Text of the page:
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Mouthful of air

Santanu Chakraborty | Updated on May 08, 2020 Published on May 08, 2020

Peak challenge: The Himalayas became the focus of mountaineers in the late-19th and early-20th centuries ISTOCK.COM   -  Getty Images/iStockphoto

Mountaineers have to deal with intense oxygen deprivation yet remain supremely athletic. How does the human body deal with this challenge?

The imposing mountains have always evoked a primal fear as well as an enduring fascination in humans. Despite the physical hardships high altitude brings on, humans have made their homes in the great mountain ranges of the Earth since the beginning. But only a few have attempted to climb atop the highest peaks.

Mountaineering as a serious pursuit took off in Europe in the 18th and 19th centuries and was shaped by the many attempts at climbing Mont Blanc and the Matterhorn, the most difficult peaks on the Alps. That these pursuits were quite popular is clear when one considers the fact that the first party to successfully climb the Matterhorn — a sharp, steep, pyramidal giant in the Alps between Italy and Switzerland — was led in 1865 by Edward Whymper, an artist and illustrator from England.

Popular interest in mountaineering soared after the first alpine ascents, and mountaineers garnered immense popularity. Not every European, though, could afford these expeditions, but many would attempt to climb the alpine peaks in a minimalist manner, carrying their own loads and learning to walk and climb freely on the mountain without using ropes for support.

By the late-19th and early-20th centuries, mountaineers turned their attention to the Himalayas, then considered the last great unclimbed mountain range with peaks rising 8,000m above sea level. The treacherous ranges continued to defy human attempts to conquer them for a long time.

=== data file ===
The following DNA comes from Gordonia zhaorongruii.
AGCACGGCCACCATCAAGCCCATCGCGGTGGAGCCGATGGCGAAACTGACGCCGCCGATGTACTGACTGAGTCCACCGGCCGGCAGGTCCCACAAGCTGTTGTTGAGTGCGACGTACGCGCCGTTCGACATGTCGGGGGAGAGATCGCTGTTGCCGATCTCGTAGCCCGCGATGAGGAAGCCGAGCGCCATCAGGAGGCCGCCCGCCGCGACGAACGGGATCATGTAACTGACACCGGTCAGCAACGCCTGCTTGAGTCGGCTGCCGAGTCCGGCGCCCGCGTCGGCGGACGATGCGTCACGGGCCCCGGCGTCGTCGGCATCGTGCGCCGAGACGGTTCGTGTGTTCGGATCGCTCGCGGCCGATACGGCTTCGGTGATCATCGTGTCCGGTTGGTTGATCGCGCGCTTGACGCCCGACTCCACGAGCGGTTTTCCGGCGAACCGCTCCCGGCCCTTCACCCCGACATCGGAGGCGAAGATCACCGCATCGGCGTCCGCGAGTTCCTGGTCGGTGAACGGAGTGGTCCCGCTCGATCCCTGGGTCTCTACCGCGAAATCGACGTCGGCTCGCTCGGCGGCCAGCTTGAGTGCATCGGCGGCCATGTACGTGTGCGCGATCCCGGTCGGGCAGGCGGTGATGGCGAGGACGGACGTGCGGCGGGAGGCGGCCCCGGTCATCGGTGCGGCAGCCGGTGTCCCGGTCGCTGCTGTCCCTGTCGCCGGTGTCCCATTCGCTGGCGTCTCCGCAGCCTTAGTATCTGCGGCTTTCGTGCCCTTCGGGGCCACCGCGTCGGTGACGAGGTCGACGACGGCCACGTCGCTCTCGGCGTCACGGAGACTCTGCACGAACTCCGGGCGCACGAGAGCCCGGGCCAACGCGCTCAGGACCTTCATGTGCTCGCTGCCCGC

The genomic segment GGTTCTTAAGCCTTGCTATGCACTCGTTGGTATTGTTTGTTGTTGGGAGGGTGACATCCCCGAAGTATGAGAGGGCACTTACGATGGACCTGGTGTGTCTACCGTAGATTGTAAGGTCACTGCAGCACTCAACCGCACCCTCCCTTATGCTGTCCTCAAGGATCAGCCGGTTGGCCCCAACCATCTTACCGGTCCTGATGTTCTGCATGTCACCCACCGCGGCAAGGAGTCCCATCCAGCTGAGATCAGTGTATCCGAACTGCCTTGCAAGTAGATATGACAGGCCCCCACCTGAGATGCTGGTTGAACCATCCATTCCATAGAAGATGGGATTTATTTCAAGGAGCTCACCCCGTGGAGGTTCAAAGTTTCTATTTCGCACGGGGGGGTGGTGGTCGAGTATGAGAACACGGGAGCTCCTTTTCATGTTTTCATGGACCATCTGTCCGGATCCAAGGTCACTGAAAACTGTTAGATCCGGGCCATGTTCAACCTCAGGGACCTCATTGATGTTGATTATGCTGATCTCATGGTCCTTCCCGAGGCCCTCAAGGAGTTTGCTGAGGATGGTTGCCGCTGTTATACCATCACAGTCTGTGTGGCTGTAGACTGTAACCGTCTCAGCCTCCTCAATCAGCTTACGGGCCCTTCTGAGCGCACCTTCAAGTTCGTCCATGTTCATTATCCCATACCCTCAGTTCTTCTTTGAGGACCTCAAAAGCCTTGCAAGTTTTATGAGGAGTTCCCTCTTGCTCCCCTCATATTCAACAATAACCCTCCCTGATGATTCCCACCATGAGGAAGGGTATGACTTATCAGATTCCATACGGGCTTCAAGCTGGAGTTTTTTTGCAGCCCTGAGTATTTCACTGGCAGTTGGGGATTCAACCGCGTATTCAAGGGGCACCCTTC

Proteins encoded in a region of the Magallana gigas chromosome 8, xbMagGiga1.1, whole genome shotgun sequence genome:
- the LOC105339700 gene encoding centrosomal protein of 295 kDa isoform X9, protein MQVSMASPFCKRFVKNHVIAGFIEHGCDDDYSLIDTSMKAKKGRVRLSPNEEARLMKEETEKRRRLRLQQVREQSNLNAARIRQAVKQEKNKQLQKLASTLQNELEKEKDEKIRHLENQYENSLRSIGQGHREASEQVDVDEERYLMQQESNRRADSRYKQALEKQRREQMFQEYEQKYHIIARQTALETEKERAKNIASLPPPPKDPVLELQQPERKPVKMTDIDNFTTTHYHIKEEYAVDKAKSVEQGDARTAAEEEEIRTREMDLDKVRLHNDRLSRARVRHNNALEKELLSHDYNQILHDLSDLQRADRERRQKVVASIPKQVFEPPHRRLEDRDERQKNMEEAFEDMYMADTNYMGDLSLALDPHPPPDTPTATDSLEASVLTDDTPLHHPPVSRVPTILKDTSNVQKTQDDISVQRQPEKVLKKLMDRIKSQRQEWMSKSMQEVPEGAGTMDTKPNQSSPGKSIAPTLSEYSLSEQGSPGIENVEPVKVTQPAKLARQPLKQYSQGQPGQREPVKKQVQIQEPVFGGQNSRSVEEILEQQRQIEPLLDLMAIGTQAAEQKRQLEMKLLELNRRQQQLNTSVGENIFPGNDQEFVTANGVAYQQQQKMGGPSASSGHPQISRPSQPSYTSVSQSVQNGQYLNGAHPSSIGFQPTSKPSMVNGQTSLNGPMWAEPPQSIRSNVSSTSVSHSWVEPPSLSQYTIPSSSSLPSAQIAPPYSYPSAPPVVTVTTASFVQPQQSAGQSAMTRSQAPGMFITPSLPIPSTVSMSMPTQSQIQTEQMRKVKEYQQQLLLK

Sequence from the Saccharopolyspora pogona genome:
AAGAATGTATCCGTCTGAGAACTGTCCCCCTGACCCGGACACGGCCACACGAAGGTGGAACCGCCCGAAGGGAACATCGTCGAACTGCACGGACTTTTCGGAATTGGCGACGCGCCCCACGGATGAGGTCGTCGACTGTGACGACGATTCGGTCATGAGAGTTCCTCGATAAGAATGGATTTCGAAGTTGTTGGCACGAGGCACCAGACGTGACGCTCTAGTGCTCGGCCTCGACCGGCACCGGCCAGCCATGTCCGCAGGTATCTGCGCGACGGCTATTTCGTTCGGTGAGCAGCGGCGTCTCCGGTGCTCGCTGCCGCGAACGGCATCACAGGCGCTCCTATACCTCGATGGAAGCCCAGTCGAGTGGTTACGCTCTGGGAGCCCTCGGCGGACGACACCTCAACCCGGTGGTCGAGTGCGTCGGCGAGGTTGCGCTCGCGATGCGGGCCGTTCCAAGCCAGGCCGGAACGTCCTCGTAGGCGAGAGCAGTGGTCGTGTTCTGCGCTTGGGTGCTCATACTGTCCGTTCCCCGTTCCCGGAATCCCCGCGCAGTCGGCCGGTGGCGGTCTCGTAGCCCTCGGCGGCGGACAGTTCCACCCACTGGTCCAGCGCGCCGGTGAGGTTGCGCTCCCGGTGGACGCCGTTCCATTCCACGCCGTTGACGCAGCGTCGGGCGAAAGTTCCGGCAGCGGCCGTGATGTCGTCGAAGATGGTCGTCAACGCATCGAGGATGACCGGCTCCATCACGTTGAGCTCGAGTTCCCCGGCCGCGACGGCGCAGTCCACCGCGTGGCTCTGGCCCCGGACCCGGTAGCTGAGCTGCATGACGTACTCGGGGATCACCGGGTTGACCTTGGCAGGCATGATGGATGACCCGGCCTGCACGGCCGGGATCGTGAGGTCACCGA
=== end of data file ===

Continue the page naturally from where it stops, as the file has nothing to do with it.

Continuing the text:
Mountaineers began attempts to scale the great Himalayan peaks only to be confronted by challenges that existed at a greater scale than anywhere else on Earth. Those climbing it Alpine style — with minimum technological support — tried to do so without any bottled oxygen. In order to understand how difficult this aim was, consider this: People who land in the city of Leh and start walking, at an altitude of 3,500m, often immediately begin to experience trouble breathing. Now imagine what it takes to trek to the foot of a great mountain, carrying heavy loads, set up base camp and, over the course of a month or more, attempt to climb beyond 8,000m on low oxygen and in biting cold. Such an expedition drains every ounce of strength and exhausts one’s oxygen-gathering capacity, for, on top of the highest mountain on Earth, there is very little oxygen — only one-third the amount available at sea level. Mountaineers have to grapple with two challenging conditions — they need to be intensely athletic even while dealing with extreme oxygen deprivation, which is akin to running a marathon while partially choking. Expeditions to the Himalayan peaks require endurance that only a few can muster.